The first major league player to die in the service of his country was Eddie Grant. With a law degree from Harvard he was quite unlike most of his contemporaries. It was said that instead of the usual "I got it!" called out when a player has a bead on a pop-up, Grant would shout "I have it!"

A native of Franklin, Massachusetts, he played 9 seasons of baseball with four different clubs, most notably the Phillies for whom he held down the regular third base job for most of four seasons, 1907 through 1910. Although only a .249 career hitter Grant nonetheless was able to lead the NL in singles in 1909 and 1910 and in hits overall in '09. A better fielder than hitter he finished near the top of several defensive categories when he was a regular.

Grant appeared in the 1913 World Series with the New York Giants as a pinch hitter and pinch runner. He left the game after the 1915 season to open a law practice in Boston.

He enlisted when his country called as we entered World War I in 1917. Wikipedia summarizes his Army service and the details of his death on the battlefield in France in 1918:

Grant was one of the first men to enlist when the United States entered World War I in April 1917, and he served as a Captain in the 77th Infantry Division. During the fierce battle of the Meuse-Argonne Offensive, all of Grant's superior officers were killed or wounded, and he took command of his troops on a four-day search for the "Lost Battalion." During the search, an exploding shell killed Grant on October 5, 1918. He was the first Major League Baseball player killed in action in World War I. He was buried at the Meuse-Argonne American Cemetery in Lorraine, France.

This New York Times article (opens as a .pdf file) from October 22, 1918 relates the story in full.

I have the Eddie Grant T205 Gold Border (shown above) as well as his T206. The Gold Border cards are just a wonderful set and Grant's is a great portrait I think. Here are a few more pics and details from the life of Captain Eddie Grant found around the 'Net:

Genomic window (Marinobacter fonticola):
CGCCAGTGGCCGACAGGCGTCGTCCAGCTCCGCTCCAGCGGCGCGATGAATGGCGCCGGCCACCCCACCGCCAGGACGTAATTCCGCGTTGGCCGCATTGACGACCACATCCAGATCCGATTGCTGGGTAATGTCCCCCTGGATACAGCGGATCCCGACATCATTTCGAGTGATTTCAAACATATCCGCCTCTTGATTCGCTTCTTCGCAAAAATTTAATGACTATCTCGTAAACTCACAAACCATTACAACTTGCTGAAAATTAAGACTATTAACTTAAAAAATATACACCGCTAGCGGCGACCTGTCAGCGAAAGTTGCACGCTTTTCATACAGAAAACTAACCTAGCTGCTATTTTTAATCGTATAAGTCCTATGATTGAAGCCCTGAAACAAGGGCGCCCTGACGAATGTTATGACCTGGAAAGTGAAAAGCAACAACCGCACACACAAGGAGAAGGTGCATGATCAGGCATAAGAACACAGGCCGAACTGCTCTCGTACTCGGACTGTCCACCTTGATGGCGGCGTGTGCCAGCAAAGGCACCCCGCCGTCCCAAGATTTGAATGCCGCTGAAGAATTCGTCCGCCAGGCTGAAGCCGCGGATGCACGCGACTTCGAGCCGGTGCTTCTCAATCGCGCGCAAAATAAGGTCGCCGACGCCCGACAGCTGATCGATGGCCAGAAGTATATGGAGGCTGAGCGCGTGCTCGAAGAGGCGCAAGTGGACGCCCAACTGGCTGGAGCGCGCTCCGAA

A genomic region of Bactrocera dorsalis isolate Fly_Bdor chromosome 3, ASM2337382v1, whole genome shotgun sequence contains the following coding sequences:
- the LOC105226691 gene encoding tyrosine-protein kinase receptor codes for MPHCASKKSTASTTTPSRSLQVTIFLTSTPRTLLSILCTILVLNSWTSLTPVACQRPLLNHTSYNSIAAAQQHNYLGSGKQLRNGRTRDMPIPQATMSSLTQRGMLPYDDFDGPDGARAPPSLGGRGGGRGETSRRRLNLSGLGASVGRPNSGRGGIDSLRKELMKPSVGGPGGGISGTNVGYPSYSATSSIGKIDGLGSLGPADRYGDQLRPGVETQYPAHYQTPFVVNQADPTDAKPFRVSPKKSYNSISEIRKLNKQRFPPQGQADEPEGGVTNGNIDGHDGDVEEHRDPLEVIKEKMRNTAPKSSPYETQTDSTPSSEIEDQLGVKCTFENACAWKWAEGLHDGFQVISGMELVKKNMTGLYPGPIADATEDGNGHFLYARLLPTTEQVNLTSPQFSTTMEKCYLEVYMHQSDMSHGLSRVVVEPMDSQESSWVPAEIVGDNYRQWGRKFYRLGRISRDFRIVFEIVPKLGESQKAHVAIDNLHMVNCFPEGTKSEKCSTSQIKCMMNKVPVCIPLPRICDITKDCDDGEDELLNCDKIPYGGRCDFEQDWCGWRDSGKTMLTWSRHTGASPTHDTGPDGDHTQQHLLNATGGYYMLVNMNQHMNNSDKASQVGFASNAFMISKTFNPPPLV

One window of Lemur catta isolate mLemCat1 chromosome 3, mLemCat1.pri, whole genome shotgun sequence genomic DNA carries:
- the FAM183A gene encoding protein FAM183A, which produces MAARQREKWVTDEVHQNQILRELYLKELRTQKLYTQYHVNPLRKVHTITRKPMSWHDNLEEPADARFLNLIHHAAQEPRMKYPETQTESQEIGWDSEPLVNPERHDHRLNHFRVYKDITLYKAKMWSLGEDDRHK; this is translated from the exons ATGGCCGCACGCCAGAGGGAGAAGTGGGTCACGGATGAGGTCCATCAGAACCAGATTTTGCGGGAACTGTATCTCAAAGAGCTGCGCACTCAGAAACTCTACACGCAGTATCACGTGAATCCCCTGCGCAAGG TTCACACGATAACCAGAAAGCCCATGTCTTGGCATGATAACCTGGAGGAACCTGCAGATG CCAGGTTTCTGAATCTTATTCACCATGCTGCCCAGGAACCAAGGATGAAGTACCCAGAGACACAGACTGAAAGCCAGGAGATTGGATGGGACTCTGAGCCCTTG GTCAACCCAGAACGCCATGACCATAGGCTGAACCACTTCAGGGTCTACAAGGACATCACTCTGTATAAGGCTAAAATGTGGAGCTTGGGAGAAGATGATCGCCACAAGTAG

Here is the plaque that was installed in the Polo Grounds by the New York Giants to honor him.

It's position in the stadium is visible in this famous shot of Willie Mays' catch in the 1954 World Series. It's on the left under the 483 distance marker.

And finally, Eddie Grant's grave marker in Lorraine, France. R.I.P. and Thanks for making the ultimate sacrifice for freedom, Capt. Grant.

Tuesday, May 19, 2020

WHA, Revisited

A week or so ago I posted my Houston Aeros Media Guide collection. I was inspired to poke around eBay looking for Aeros/WHA items and this guide from the league's first season popped up. I made an offer and landed it. Makes for a nice companion piece to my Aeros run.

In a comment on that post, Joe Shlabotnik mentioned the lack of the city name on the Aeros first guide. Given that they were originally bound tor Dayton it's quite possible that things were kind of hurriedly thrown together. Obviously the Aeros 'cribbed' the league's logo for the cover. No other team (as far as I could find) did the same. They all used original artwork or photos.

This guide is pretty simple. Most of it is taken up with team pages consisting of a roster and a directory with a short write-up. Here is the contents page...

And we get a big dose of the WHA's 'godfather', Gary Davidson. He knew about as your pet turtle does about hockey.

A page of flunkies. The guy on the bottom left looks like an extra from the set of 'Moscow On The Hudson'.